In September the Selectboard, in a 4-1 vote, approved spending some ARPA money to upgrade the aging HVAC system at Town Hall to a state-of the-art, energy efficient and low carbon emission system. This amounted to $257,133, which left $499,448.75 to spend on other projects.

Gathering the opinions of residents is recommended; thus VLCT encouraged towns to send out surveys for this purpose. The Selectboard designed Thetford’s survey, based around VLCT’s recommendations. It asked residents how strongly or not they supported 16 different categories of projects, and then asked them to rank their top three projects from the same list.

Out of the 359 respondents, 43.3% ranked “Help create new affordable housing” as the #1 priority. This is understandable in light of the severe shortage of workforce housing. Another 33.4% of respondents gave “Improve water and sewer in the five villages” as their top choice, and “Offset the costs of road or bridge improvements” was the favorite of 28.8% of respondents, only slightly higher than the 27.51% who supported “Repair, renovate or replace the town garage.”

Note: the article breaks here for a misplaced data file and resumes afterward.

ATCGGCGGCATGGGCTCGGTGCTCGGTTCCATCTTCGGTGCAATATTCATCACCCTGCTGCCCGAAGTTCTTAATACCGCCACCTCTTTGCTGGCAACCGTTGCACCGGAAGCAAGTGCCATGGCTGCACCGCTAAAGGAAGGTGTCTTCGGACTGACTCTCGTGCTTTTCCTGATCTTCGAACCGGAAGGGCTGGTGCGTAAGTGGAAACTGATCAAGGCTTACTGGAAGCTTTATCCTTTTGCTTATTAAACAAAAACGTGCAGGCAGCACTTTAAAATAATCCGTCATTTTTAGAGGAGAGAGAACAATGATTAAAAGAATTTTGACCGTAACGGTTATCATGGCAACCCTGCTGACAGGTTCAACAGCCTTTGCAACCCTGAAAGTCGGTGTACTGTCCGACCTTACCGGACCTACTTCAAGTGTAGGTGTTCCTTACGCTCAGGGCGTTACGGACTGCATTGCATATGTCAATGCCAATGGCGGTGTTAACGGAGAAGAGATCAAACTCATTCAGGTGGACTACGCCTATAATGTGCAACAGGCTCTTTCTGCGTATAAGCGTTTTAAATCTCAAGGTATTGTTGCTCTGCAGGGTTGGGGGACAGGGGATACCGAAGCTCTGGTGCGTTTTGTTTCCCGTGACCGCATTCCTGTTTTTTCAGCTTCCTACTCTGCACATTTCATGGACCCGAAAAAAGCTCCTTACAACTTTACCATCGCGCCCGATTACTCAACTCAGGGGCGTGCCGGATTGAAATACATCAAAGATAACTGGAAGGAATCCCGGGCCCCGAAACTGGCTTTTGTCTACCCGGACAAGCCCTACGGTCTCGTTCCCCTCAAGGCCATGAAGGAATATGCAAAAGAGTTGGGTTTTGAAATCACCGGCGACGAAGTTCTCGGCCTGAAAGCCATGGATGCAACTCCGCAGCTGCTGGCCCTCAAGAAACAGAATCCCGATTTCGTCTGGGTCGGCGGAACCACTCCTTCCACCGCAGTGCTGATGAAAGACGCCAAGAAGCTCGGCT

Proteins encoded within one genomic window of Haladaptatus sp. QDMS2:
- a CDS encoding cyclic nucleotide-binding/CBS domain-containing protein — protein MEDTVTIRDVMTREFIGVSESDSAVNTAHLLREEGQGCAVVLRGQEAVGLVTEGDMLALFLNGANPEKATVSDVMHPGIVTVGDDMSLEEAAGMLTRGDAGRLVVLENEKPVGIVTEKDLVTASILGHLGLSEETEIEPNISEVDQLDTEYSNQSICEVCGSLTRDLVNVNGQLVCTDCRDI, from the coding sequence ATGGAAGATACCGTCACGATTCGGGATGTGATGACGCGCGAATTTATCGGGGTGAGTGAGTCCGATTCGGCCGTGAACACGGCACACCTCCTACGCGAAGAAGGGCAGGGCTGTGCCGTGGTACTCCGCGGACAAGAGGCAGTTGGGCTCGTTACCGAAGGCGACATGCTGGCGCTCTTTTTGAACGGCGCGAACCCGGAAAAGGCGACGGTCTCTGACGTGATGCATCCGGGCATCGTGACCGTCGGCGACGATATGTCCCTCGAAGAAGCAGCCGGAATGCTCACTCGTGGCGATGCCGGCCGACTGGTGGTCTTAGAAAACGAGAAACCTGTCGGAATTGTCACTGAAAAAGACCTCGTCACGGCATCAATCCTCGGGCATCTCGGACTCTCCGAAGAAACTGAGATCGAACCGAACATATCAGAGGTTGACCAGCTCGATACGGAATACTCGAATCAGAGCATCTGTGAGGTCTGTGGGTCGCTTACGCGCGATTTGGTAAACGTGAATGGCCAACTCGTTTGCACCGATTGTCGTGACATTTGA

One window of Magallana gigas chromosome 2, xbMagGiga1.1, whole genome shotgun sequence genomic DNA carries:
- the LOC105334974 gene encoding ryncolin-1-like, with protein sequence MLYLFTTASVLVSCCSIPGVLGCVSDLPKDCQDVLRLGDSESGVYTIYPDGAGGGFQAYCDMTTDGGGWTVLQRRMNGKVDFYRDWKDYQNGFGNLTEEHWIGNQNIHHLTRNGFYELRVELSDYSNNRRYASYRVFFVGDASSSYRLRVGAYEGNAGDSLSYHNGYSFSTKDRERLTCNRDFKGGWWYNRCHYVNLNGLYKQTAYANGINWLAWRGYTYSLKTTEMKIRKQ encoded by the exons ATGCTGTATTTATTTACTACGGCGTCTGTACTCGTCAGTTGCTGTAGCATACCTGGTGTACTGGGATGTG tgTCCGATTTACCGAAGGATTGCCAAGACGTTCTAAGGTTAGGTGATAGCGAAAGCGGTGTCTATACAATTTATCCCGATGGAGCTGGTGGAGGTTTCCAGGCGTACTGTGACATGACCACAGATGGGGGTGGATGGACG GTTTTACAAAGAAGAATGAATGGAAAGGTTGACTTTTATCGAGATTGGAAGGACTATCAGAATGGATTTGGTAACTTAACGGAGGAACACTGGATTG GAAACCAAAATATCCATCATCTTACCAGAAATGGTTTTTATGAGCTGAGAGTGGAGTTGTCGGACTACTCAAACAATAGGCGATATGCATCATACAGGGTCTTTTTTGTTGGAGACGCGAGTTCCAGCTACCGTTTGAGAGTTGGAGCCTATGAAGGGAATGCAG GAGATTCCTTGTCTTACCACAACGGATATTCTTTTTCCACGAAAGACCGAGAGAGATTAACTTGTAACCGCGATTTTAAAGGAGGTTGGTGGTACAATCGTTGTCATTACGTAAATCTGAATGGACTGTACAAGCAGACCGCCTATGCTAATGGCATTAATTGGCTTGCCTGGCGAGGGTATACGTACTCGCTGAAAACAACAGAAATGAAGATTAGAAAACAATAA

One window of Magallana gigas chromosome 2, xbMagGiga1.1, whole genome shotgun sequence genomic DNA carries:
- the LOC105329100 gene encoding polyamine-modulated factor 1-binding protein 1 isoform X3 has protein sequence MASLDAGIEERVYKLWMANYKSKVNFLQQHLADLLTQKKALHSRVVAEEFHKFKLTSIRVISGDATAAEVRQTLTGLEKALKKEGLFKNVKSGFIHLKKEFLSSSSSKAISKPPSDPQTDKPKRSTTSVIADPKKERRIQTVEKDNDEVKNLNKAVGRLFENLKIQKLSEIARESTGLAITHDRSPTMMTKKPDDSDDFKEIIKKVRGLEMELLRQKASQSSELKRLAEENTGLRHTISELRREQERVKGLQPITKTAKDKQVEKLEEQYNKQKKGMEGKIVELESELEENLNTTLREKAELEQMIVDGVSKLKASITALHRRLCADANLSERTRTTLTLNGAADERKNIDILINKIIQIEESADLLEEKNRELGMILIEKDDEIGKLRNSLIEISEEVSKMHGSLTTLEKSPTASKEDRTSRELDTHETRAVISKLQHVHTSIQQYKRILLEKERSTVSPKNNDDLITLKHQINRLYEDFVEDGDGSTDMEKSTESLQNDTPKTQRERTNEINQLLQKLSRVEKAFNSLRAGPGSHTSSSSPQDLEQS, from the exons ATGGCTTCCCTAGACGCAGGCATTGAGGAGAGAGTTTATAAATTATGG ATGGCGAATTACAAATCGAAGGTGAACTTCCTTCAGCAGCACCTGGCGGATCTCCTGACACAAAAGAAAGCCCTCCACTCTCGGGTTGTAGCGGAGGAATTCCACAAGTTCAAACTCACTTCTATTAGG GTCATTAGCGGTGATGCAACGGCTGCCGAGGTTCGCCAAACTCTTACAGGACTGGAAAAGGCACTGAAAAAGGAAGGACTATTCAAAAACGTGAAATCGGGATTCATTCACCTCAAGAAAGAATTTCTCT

However, spending a once-in-a-lifetime windfall should be very carefully considered. Regarding housing,  a shovel-ready project doesn’t exist in town, there are no designs, no engineering studies, and no land.  The best the town could do would be to leverage funding for a project, but there are none on the horizon.

Likewise, funds could be leveraged for a water project in one of the villages. In fact, village water systems are the subject of a municipal planning grant study, though it is not complete and there are no recommendations yet. Stay tuned.